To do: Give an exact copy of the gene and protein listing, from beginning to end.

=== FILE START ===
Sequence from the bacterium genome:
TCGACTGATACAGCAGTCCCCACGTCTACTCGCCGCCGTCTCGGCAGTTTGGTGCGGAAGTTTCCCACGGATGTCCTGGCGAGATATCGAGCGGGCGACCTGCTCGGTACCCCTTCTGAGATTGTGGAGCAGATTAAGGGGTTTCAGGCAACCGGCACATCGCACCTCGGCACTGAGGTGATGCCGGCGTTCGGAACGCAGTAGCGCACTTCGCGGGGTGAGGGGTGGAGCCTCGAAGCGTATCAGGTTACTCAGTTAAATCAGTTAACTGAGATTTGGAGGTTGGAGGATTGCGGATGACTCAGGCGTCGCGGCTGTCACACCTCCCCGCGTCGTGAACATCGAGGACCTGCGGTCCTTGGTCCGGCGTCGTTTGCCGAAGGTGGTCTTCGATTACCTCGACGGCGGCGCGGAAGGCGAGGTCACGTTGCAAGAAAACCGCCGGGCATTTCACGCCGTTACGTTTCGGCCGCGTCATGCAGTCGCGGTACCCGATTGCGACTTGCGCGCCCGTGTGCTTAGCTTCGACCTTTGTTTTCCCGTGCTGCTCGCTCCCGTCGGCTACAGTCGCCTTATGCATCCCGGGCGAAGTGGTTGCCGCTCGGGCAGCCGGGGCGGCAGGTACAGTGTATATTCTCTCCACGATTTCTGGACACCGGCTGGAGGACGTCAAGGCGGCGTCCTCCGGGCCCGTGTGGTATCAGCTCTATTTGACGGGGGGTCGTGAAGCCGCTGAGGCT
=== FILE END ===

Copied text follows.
Sequence from the bacterium genome:
TCGACTGATACAGCAGTCCCCACGTCTACTCGCCGCCGTCTCGGCAGTTTGGTGCGGAAGTTTCCCACGGATGTCCTGGCGAGATATCGAGCGGGCGACCTGCTCGGTACCCCTTCTGAGATTGTGGAGCAGATTAAGGGGTTTCAGGCAACCGGCACATCGCACCTCGGCACTGAGGTGATGCCGGCGTTCGGAACGCAGTAGCGCACTTCGCGGGGTGAGGGGTGGAGCCTCGAAGCGTATCAGGTTACTCAGTTAAATCAGTTAACTGAGATTTGGAGGTTGGAGGATTGCGGATGACTCAGGCGTCGCGGCTGTCACACCTCCCCGCGTCGTGAACATCGAGGACCTGCGGTCCTTGGTCCGGCGTCGTTTGCCGAAGGTGGTCTTCGATTACCTCGACGGCGGCGCGGAAGGCGAGGTCACGTTGCAAGAAAACCGCCGGGCATTTCACGCCGTTACGTTTCGGCCGCGTCATGCAGTCGCGGTACCCGATTGCGACTTGCGCGCCCGTGTGCTTAGCTTCGACCTTTGTTTTCCCGTGCTGCTCGCTCCCGTCGGCTACAGTCGCCTTATGCATCCCGGGCGAAGTGGTTGCCGCTCGGGCAGCCGGGGCGGCAGGTACAGTGTATATTCTCTCCACGATTTCTGGACACCGGCTGGAGGACGTCAAGGCGGCGTCCTCCGGGCCCGTGTGGTATCAGCTCTATTTGACGGGGGGTCGTGAAGCCGCTGAGGCT